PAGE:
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Trix-gate: New analysis examines cereal box controversy

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The much buzzed-about exploratory journalism site FiveThirtyEight on Friday bit into the Trix-gate controversy: Do the popular kids cereal "spokes-characters" like the Trix Rabbit gaze downward into the eyes of children?

Researchers from the Cornell University's Food and Brand Lab said they had wanted to learn more about exactly why kids fall for certain cereal brands, and their study released earlier this month found in part that cereals targeted at children — usually the sugary kind — are placed lower on grocery shelves where the wee ones can more easily see them.

They also say the cartoon characters on boxes targeted at kids are drawn so that their eyes are looking 9.6 degrees down at their target audience.

General Mills chewed over the study and spit out a sharply worded response. In a company blog post, Tom Forsythe, the Minnesota-based cereal maker's vice president of Global Communications, did not sugar coat his opinion of the Cornell research, calling it "absurd" and spooning up a few crispy barbs.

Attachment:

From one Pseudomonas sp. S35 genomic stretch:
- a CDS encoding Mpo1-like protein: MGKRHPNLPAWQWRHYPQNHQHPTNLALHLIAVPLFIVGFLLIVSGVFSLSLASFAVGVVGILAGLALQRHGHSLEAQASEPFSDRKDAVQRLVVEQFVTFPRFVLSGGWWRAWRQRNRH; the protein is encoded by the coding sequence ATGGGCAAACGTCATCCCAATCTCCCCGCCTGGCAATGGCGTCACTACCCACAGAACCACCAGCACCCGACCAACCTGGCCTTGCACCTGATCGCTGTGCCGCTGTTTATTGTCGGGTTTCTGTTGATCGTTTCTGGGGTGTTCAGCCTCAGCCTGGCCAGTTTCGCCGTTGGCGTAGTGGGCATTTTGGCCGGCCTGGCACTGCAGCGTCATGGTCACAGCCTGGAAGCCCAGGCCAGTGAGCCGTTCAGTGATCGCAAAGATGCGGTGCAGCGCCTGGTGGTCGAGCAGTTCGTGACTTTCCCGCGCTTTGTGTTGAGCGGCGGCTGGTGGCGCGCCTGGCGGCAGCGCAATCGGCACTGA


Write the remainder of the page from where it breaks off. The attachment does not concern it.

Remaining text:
He said the company has used a variety of boxes that show the Trix Rabbit looking in different directions. And Forsythe notes:

"He does look down on occasion, but do you notice what he seems to be looking at? That’s right – AT THE BOWL OF CEREAL PICTURED ON THE BOX. Because he loves Trix. I think that's been well established."

But that was not the final word. FiveThirtyEight today examines Forsythe's examination, and finds that Forsythe's point above is a fair one, but also takes him to task on some of his other arguments. It notes that FiveThirtyEight's own research also showed lots of cereals do, in fact, have downward-gazing characters.

Why is this even a debate, you ask? Cereal is a high-stakes business, accounting for 16 percent of General Mills' $17.7 billion in sales in fiscal year 2013, a Motley Fool post noted (it also noted that, in the end, kids don't do the buying, whether Rabbits are looking at them or not – parents make the grocery store purchases).

Will there be more dishing on this controversy? Stay tuned, kids.

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